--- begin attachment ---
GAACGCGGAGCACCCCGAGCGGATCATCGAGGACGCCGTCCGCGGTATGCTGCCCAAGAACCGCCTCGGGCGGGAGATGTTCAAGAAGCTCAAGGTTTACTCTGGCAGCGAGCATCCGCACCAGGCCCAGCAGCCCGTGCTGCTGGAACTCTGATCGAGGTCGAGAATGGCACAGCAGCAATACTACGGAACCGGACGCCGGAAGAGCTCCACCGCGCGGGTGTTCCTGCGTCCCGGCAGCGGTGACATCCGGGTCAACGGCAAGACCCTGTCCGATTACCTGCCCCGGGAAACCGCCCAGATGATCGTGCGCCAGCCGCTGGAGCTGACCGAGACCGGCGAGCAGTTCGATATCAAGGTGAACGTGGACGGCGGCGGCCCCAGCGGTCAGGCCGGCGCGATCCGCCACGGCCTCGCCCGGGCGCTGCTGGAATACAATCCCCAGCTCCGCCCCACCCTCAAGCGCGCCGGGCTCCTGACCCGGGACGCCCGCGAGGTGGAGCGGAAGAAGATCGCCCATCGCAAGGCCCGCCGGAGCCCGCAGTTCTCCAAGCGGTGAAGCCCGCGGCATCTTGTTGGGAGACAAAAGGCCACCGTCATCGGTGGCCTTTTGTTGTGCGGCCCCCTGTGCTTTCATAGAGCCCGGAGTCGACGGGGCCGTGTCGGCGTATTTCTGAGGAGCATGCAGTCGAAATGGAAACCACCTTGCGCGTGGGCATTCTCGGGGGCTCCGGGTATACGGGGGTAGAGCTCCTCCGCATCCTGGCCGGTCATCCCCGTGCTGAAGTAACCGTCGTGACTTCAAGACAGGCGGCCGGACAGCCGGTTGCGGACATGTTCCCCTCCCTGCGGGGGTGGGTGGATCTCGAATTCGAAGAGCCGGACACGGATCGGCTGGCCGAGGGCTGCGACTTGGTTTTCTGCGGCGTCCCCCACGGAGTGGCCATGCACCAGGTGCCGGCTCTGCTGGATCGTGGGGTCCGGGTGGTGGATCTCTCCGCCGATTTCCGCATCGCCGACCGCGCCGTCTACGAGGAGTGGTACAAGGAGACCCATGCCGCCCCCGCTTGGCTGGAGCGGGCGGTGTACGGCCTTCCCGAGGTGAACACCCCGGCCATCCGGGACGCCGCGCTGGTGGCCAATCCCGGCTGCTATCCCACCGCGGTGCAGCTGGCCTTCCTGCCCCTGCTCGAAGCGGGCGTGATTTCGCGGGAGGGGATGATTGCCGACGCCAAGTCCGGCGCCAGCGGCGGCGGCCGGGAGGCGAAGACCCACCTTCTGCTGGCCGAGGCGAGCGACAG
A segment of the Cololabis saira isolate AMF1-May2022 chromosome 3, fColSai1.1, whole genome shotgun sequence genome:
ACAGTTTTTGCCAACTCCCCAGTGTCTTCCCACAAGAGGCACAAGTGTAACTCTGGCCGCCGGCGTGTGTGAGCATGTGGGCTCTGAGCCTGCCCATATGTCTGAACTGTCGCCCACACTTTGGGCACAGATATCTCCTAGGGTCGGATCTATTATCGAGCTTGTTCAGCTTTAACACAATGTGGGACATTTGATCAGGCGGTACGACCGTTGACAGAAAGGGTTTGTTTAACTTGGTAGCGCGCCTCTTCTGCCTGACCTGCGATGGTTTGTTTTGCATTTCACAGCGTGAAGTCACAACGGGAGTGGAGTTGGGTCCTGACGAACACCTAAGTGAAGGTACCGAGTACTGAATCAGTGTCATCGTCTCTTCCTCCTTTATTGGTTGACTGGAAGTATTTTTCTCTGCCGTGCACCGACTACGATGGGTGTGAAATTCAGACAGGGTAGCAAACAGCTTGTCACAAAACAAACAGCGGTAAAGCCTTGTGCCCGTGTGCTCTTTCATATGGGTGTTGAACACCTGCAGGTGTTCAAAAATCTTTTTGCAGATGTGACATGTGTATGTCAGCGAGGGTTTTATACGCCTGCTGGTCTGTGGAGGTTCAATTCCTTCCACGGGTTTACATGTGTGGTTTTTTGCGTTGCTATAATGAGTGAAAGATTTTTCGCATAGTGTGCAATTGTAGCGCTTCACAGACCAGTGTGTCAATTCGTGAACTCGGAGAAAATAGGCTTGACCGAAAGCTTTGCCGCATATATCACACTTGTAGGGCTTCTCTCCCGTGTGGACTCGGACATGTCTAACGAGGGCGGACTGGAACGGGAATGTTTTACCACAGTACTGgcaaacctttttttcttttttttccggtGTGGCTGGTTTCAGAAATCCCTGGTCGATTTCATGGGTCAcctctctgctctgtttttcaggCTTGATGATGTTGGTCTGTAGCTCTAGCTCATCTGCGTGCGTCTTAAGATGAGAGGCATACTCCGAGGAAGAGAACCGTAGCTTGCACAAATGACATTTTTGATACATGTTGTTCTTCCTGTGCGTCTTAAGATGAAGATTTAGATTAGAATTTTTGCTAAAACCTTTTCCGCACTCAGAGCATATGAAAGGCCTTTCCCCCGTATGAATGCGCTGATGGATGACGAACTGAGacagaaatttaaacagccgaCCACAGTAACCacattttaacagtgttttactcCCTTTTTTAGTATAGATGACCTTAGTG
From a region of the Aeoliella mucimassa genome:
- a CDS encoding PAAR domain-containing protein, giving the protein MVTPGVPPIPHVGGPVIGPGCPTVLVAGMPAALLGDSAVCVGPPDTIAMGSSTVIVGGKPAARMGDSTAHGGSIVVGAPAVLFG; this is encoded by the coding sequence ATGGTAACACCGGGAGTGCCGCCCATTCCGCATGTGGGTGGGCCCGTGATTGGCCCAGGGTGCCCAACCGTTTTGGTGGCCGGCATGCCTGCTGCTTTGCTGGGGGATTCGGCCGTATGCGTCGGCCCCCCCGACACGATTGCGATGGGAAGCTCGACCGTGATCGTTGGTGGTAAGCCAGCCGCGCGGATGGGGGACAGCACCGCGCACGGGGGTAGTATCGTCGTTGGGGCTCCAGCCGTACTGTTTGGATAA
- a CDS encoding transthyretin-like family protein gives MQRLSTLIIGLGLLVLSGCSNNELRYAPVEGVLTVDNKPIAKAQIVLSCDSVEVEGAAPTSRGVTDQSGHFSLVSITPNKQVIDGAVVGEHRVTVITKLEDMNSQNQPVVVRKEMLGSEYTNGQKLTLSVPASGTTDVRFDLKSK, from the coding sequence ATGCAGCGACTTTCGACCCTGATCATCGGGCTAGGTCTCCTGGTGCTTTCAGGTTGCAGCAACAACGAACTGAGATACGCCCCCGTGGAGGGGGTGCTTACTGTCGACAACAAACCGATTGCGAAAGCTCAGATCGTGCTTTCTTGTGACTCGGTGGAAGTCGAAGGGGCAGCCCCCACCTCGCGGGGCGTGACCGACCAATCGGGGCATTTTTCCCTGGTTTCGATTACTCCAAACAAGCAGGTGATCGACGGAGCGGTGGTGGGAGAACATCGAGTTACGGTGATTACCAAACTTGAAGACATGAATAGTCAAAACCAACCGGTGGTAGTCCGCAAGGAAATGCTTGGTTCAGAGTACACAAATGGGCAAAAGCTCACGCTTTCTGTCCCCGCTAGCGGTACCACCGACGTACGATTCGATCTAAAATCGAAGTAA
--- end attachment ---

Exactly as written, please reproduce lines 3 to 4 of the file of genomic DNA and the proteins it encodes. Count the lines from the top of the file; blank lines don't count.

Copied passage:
ACAGTTTTTGCCAACTCCCCAGTGTCTTCCCACAAGAGGCACAAGTGTAACTCTGGCCGCCGGCGTGTGTGAGCATGTGGGCTCTGAGCCTGCCCATATGTCTGAACTGTCGCCCACACTTTGGGCACAGATATCTCCTAGGGTCGGATCTATTATCGAGCTTGTTCAGCTTTAACACAATGTGGGACATTTGATCAGGCGGTACGACCGTTGACAGAAAGGGTTTGTTTAACTTGGTAGCGCGCCTCTTCTGCCTGACCTGCGATGGTTTGTTTTGCATTTCACAGCGTGAAGTCACAACGGGAGTGGAGTTGGGTCCTGACGAACACCTAAGTGAAGGTACCGAGTACTGAATCAGTGTCATCGTCTCTTCCTCCTTTATTGGTTGACTGGAAGTATTTTTCTCTGCCGTGCACCGACTACGATGGGTGTGAAATTCAGACAGGGTAGCAAACAGCTTGTCACAAAACAAACAGCGGTAAAGCCTTGTGCCCGTGTGCTCTTTCATATGGGTGTTGAACACCTGCAGGTGTTCAAAAATCTTTTTGCAGATGTGACATGTGTATGTCAGCGAGGGTTTTATACGCCTGCTGGTCTGTGGAGGTTCAATTCCTTCCACGGGTTTACATGTGTGGTTTTTTGCGTTGCTATAATGAGTGAAAGATTTTTCGCATAGTGTGCAATTGTAGCGCTTCACAGACCAGTGTGTCAATTCGTGAACTCGGAGAAAATAGGCTTGACCGAAAGCTTTGCCGCATATATCACACTTGTAGGGCTTCTCTCCCGTGTGGACTCGGACATGTCTAACGAGGGCGGACTGGAACGGGAATGTTTTACCACAGTACTGgcaaacctttttttcttttttttccggtGTGGCTGGTTTCAGAAATCCCTGGTCGATTTCATGGGTCAcctctctgctctgtttttcaggCTTGATGATGTTGGTCTGTAGCTCTAGCTCATCTGCGTGCGTCTTAAGATGAGAGGCATACTCCGAGGAAGAGAACCGTAGCTTGCACAAATGACATTTTTGATACATGTTGTTCTTCCTGTGCGTCTTAAGATGAAGATTTAGATTAGAATTTTTGCTAAAACCTTTTCCGCACTCAGAGCATATGAAAGGCCTTTCCCCCGTATGAATGCGCTGATGGATGACGAACTGAGacagaaatttaaacagccgaCCACAGTAACCacattttaacagtgttttactcCCTTTTTTAGTATAGATGACCTTAGTG
From a region of the Aeoliella mucimassa genome: